Son has given up!!

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Lukey18
Lukey18 Member Posts: 2
edited 4. Sep 2019, 05:17 in Living with arthritis
My lad has had arthritis since the age of 3. He spent most of his childhood n and out of hospital for prednisolone infusions/cyst removals/physio/plasma transplant - he nearly died on that one...
To cut a long story short he perked up a bit at about the age of 16, managed to get out a bit with his friends and seemed to have turned a corner. It didn’t last...
He’s now 18 and took to his bed 3 months ago after an evening out and a bad back set in. He’s now moody and reserved and won’t make any effort to do anything for himself, I take him his meals and make sure he washes but he doesn’t go out or even down the stairs anymore, won’t see the doctor - his reply is what’s the point they can’t do anything. His arthritis from a medical point of view is under control with his CRP low and little swelling but his back has seized up on him completely and he won’t even consider trying anything to help.
I really don’t know what to do for the best now? Yes he has been through sooooo much in his legs but he still has a future to live and I can’t see it happening anytime soon. Any suggestions? I’ve contacted his consultant but she’s not exactly very helpful.

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  • [Deleted User]
    [Deleted User] Posts: 3,635
    edited 30. Nov -1, 00:00
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    Hi,

    I really feel for you here, my son has had ME since he was 7, he had bouts of remission, a few years a couple of times and he, like Luke struggled, and I was at my wits end.

    Depression can set in over things much smaller than our boys have. I haven’t the answers, but we kept talking, I explained I needed to understand, I made an appointment with our GP and got him to come. We considered having a gap year (at 17) while he got himself together and I persuaded him to learn to drive (ok not that difficult) but good for self esteem and keeping in touch. Has he a good friend you can enrol to help? Games or movies and pizza?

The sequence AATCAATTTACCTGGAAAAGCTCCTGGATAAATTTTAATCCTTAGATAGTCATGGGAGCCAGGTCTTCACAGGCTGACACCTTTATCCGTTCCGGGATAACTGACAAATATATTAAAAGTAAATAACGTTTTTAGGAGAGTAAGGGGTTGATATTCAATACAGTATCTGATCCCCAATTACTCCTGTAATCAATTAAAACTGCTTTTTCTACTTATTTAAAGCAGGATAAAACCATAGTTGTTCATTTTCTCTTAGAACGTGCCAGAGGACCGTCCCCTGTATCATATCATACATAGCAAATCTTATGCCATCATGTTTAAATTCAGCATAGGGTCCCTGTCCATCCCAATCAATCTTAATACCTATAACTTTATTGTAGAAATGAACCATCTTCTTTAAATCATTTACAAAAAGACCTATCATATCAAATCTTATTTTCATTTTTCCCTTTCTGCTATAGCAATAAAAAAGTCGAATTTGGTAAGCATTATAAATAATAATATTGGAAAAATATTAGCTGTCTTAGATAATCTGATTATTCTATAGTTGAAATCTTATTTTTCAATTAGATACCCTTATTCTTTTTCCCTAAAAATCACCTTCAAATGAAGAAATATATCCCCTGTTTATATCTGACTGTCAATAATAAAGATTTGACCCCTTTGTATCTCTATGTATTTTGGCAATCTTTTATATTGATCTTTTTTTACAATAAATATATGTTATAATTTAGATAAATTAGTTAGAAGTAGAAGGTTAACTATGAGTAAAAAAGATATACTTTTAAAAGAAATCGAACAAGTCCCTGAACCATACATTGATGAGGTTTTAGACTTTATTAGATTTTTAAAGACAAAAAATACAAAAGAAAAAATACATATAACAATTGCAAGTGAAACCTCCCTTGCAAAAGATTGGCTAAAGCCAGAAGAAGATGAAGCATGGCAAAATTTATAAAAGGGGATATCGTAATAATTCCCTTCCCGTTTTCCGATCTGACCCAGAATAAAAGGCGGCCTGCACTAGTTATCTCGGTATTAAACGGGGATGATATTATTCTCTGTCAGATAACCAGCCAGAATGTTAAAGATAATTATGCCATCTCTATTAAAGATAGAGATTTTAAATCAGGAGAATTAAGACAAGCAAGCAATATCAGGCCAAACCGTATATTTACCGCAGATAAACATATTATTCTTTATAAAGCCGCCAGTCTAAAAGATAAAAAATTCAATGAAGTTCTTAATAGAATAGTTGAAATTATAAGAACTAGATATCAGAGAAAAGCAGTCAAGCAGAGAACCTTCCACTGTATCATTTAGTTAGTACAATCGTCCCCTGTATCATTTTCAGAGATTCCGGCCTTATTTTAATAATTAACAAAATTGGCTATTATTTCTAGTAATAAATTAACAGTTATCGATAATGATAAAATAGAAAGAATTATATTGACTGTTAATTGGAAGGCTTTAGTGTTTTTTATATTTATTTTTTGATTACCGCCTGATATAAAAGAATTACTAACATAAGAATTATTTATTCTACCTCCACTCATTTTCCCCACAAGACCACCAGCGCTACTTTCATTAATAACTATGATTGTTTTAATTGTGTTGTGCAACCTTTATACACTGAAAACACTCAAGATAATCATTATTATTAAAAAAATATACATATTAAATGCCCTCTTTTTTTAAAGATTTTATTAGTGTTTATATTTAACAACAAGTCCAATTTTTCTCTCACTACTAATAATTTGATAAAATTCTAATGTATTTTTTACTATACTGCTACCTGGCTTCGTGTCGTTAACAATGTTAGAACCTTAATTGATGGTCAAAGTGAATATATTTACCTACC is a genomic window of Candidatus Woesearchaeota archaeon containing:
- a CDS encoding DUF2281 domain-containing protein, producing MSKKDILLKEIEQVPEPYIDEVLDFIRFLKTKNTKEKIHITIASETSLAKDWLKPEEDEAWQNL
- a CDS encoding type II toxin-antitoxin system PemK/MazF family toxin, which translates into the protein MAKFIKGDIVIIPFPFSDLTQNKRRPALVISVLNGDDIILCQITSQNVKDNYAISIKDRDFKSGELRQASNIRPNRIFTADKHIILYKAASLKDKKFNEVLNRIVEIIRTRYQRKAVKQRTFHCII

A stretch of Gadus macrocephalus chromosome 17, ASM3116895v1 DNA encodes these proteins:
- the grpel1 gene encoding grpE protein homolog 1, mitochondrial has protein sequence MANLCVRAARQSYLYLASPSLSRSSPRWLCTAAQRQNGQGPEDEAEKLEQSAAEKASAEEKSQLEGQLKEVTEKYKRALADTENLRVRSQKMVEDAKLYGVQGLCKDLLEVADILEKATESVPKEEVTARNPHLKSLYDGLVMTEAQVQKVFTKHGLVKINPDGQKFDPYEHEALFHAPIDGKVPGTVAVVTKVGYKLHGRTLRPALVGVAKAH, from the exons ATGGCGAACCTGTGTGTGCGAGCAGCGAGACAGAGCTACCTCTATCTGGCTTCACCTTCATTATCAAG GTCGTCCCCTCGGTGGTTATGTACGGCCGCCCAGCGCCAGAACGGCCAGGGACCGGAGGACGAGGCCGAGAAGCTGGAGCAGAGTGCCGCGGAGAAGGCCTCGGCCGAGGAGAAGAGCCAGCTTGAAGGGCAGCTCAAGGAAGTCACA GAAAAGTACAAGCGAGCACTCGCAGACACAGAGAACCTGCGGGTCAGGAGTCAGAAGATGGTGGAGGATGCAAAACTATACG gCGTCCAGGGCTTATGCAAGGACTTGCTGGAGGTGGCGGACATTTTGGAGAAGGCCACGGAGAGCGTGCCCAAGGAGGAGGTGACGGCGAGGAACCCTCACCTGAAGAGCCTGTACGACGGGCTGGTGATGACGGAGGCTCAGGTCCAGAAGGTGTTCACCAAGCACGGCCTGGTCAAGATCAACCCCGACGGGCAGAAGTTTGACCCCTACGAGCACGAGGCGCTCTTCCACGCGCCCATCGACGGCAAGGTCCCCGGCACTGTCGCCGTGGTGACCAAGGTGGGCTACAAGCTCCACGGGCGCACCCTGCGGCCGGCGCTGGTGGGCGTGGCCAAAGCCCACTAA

Get your son to get up for tea (dinner?) with the family maybe a sofa night so he doesn’t have to talk much.

    It is hard, keep working on it, tell him you are worn out running up and down each day so for one meal he must come down

    Whatever you do it will be the best thing for Luke, you know him best, come here for ideas and to offload after a bad day and for some distraction for you, to keep you sane.

    Take care
    Yvonne x

    If you can work out how to tell a teenager to pace himself let me know, or is this how it all started?
  • stickywicket
    stickywicket Member Posts: 27,719
    edited 30. Nov -1, 00:00
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    As the mother of two adult sons, both of whom gave me some headaches when they were teenagers, I really feel for you. Also, as someone who spent quite a lot of time off school due to asthma, I understand how hard it is to integrate with one's peers when the relationships are on and off.

    It sounds as if your poor lad got on some meds that really worked, thought his chance to 'be normal' had come, and then.......well, we don't know what happened next, do we? Did he attempt something stupid (like all teenagers do) which sent his back into spasm? Or, did something just go wrong and scare him into taking to his bed? (I would imagine that's the last thing a bad back needs.)

    He has problems, caused by the arthritis, but now in the realms of mental health. It doesn't help that, at 18, he's now an adult so you can't insist on him seeing a doc. You probably feel, as I would, that, by taking him his meals and making him wash, you are being complicit in his destructive behaviour. If he'd had a more normal childhood, you might be having a dreadful dialogue with yourself wondering if you should kick him out. But that would take more guts than I would have in your situation.

    It's a really difficult one. Does he work? Is he a student? How much self-reliance and independence does he have?

    Grace111's suggestion of 'Arthur's Place' might help. But, if this behaviour has been going on for three months I think, frankly, we're talking mental health issues and he needs help in that direction. Maybe counselling. Possibly (and please don't take this the wrong way) counselling for all the family. He has been 'the sick one' for all his life. If he's going to make the transition to relatively healthy then maybe everyone needs help to facilitate that. But this is pure speculation on my part. I have no medical knowledge at all other than what arthritis, and life, have taught me.

    Your GP might be able to offer some advice though it will be limited because I assume there's no way your son would go. Another valuable resource is The Samaritans. They would know (I think) what help is available, and available in your own area. That might be a start.
    If at first you don't succeed, then skydiving definitely isn't for you.
    Steven Wright